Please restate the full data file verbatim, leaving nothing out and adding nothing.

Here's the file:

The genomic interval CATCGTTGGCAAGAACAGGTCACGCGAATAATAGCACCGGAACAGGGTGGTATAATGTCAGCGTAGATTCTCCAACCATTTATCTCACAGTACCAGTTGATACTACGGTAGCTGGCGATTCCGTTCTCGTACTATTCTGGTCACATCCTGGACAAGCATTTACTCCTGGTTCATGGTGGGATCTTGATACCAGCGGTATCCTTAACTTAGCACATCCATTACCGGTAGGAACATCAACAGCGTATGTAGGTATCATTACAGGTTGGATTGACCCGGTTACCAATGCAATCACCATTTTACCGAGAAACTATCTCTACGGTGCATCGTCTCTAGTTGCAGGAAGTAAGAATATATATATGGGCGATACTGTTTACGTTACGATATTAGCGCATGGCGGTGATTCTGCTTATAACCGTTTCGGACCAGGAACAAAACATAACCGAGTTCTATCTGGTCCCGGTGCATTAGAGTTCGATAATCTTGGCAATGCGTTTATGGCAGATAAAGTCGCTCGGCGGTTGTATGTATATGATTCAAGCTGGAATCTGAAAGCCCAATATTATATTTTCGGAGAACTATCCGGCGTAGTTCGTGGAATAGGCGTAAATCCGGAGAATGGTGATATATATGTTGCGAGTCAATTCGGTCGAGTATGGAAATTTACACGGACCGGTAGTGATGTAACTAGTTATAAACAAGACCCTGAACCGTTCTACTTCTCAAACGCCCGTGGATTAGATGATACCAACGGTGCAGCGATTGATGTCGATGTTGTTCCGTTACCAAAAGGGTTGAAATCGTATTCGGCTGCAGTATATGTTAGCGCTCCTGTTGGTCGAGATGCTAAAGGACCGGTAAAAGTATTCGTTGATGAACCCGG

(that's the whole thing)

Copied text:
The genomic interval CATCGTTGGCAAGAACAGGTCACGCGAATAATAGCACCGGAACAGGGTGGTATAATGTCAGCGTAGATTCTCCAACCATTTATCTCACAGTACCAGTTGATACTACGGTAGCTGGCGATTCCGTTCTCGTACTATTCTGGTCACATCCTGGACAAGCATTTACTCCTGGTTCATGGTGGGATCTTGATACCAGCGGTATCCTTAACTTAGCACATCCATTACCGGTAGGAACATCAACAGCGTATGTAGGTATCATTACAGGTTGGATTGACCCGGTTACCAATGCAATCACCATTTTACCGAGAAACTATCTCTACGGTGCATCGTCTCTAGTTGCAGGAAGTAAGAATATATATATGGGCGATACTGTTTACGTTACGATATTAGCGCATGGCGGTGATTCTGCTTATAACCGTTTCGGACCAGGAACAAAACATAACCGAGTTCTATCTGGTCCCGGTGCATTAGAGTTCGATAATCTTGGCAATGCGTTTATGGCAGATAAAGTCGCTCGGCGGTTGTATGTATATGATTCAAGCTGGAATCTGAAAGCCCAATATTATATTTTCGGAGAACTATCCGGCGTAGTTCGTGGAATAGGCGTAAATCCGGAGAATGGTGATATATATGTTGCGAGTCAATTCGGTCGAGTATGGAAATTTACACGGACCGGTAGTGATGTAACTAGTTATAAACAAGACCCTGAACCGTTCTACTTCTCAAACGCCCGTGGATTAGATGATACCAACGGTGCAGCGATTGATGTCGATGTTGTTCCGTTACCAAAAGGGTTGAAATCGTATTCGGCTGCAGTATATGTTAGCGCTCCTGTTGGTCGAGATGCTAAAGGACCGGTAAAAGTATTCGTTGATGAACCCGG